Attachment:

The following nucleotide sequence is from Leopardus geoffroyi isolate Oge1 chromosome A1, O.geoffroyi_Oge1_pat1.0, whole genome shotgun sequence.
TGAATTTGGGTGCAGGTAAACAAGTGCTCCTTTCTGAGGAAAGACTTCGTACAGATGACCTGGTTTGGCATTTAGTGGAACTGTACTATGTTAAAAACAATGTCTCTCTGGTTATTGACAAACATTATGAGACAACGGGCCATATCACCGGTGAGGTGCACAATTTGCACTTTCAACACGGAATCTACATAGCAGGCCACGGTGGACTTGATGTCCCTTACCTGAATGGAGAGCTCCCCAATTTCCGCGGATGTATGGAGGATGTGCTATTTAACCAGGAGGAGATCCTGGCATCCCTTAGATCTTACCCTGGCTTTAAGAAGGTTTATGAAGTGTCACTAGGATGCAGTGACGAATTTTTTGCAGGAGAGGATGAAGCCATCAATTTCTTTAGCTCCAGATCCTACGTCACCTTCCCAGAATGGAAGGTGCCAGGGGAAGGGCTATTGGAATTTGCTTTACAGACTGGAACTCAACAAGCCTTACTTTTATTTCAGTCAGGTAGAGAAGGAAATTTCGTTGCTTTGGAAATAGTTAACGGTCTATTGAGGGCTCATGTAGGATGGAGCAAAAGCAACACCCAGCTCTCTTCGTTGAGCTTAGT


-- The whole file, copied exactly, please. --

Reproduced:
The following nucleotide sequence is from Leopardus geoffroyi isolate Oge1 chromosome A1, O.geoffroyi_Oge1_pat1.0, whole genome shotgun sequence.
TGAATTTGGGTGCAGGTAAACAAGTGCTCCTTTCTGAGGAAAGACTTCGTACAGATGACCTGGTTTGGCATTTAGTGGAACTGTACTATGTTAAAAACAATGTCTCTCTGGTTATTGACAAACATTATGAGACAACGGGCCATATCACCGGTGAGGTGCACAATTTGCACTTTCAACACGGAATCTACATAGCAGGCCACGGTGGACTTGATGTCCCTTACCTGAATGGAGAGCTCCCCAATTTCCGCGGATGTATGGAGGATGTGCTATTTAACCAGGAGGAGATCCTGGCATCCCTTAGATCTTACCCTGGCTTTAAGAAGGTTTATGAAGTGTCACTAGGATGCAGTGACGAATTTTTTGCAGGAGAGGATGAAGCCATCAATTTCTTTAGCTCCAGATCCTACGTCACCTTCCCAGAATGGAAGGTGCCAGGGGAAGGGCTATTGGAATTTGCTTTACAGACTGGAACTCAACAAGCCTTACTTTTATTTCAGTCAGGTAGAGAAGGAAATTTCGTTGCTTTGGAAATAGTTAACGGTCTATTGAGGGCTCATGTAGGATGGAGCAAAAGCAACACCCAGCTCTCTTCGTTGAGCTTAGT